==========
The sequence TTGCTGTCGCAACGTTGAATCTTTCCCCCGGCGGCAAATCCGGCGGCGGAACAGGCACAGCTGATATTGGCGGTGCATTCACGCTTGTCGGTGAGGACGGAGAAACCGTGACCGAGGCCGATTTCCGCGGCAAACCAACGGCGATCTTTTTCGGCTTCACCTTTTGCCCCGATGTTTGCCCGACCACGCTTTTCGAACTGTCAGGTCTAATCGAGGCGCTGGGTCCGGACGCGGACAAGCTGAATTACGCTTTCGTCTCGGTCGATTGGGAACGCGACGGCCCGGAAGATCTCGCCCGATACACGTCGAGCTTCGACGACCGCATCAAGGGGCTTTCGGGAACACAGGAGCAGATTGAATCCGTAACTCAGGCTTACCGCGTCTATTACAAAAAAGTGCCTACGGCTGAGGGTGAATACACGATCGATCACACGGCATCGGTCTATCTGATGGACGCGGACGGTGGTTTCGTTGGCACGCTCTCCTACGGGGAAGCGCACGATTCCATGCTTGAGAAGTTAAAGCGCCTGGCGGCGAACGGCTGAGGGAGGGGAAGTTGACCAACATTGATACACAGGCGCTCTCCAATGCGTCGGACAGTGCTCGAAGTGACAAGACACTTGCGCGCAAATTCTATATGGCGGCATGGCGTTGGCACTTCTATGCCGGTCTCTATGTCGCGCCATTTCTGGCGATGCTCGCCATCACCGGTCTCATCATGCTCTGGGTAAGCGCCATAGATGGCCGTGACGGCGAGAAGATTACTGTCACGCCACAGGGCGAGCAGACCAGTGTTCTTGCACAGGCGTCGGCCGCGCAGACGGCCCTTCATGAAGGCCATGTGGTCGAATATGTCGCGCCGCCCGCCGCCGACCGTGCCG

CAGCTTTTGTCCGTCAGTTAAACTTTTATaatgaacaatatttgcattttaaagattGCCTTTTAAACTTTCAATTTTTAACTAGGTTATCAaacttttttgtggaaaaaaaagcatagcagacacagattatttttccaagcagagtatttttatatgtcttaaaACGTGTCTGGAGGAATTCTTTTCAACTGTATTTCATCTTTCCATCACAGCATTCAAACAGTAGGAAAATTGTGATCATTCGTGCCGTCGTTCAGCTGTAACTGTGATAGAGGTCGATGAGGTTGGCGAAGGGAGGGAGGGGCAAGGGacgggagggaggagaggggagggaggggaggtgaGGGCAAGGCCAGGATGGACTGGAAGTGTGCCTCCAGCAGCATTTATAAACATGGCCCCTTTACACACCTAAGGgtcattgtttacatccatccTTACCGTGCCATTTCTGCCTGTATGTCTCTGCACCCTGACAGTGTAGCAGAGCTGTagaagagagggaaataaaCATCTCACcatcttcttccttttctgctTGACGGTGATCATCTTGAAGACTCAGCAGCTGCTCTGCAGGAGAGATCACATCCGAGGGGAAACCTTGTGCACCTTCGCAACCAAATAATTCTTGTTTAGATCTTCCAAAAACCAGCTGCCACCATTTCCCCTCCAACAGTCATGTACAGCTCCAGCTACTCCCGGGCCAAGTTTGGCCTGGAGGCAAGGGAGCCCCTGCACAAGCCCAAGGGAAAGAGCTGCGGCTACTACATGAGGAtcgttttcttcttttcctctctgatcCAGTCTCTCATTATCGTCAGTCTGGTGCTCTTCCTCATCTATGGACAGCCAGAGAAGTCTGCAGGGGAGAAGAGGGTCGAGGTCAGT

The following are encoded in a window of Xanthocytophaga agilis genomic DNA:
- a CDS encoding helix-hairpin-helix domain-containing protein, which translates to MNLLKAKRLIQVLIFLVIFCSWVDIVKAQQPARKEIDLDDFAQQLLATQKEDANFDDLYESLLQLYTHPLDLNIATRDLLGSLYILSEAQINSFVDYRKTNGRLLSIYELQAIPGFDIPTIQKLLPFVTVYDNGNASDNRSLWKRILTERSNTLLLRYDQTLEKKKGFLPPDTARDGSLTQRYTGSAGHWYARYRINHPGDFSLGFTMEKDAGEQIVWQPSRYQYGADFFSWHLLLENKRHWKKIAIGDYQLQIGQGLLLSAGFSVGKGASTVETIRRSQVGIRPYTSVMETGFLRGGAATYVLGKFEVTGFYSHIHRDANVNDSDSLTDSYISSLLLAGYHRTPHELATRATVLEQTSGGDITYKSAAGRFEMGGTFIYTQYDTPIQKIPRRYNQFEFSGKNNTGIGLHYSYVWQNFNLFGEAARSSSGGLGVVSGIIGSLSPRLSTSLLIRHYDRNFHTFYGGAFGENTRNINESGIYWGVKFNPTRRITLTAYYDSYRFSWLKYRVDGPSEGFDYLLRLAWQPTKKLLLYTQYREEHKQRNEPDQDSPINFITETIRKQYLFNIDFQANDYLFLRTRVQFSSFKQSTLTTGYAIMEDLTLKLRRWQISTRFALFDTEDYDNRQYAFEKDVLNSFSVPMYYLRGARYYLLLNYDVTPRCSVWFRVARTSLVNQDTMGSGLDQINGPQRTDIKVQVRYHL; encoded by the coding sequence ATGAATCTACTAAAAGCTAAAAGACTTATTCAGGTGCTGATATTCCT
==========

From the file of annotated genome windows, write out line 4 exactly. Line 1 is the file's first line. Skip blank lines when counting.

- a CDS encoding helix-hairpin-helix domain-containing protein, which translates to MNLLKAKRLIQVLIFLVIFCSWVDIVKAQQPARKEIDLDDFAQQLLATQKEDANFDDLYESLLQLYTHPLDLNIATRDLLGSLYILSEAQINSFVDYRKTNGRLLSIYELQAIPGFDIPTIQKLLPFVTVYDNGNASDNRSLWKRILTERSNTLLLRYDQTLEKKKGFLPPDTARDGSLTQRYTGSAGHWYARYRINHPGDFSLGFTMEKDAGEQIVWQPSRYQYGADFFSWHLLLENKRHWKKIAIGDYQLQIGQGLLLSAGFSVGKGASTVETIRRSQVGIRPYTSVMETGFLRGGAATYVLGKFEVTGFYSHIHRDANVNDSDSLTDSYISSLLLAGYHRTPHELATRATVLEQTSGGDITYKSAAGRFEMGGTFIYTQYDTPIQKIPRRYNQFEFSGKNNTGIGLHYSYVWQNFNLFGEAARSSSGGLGVVSGIIGSLSPRLSTSLLIRHYDRNFHTFYGGAFGENTRNINESGIYWGVKFNPTRRITLTAYYDSYRFSWLKYRVDGPSEGFDYLLRLAWQPTKKLLLYTQYREEHKQRNEPDQDSPINFITETIRKQYLFNIDFQANDYLFLRTRVQFSSFKQSTLTTGYAIMEDLTLKLRRWQISTRFALFDTEDYDNRQYAFEKDVLNSFSVPMYYLRGARYYLLLNYDVTPRCSVWFRVARTSLVNQDTMGSGLDQINGPQRTDIKVQVRYHL; encoded by the coding sequence ATGAATCTACTAAAAGCTAAAAGACTTATTCAGGTGCTGATATTCCT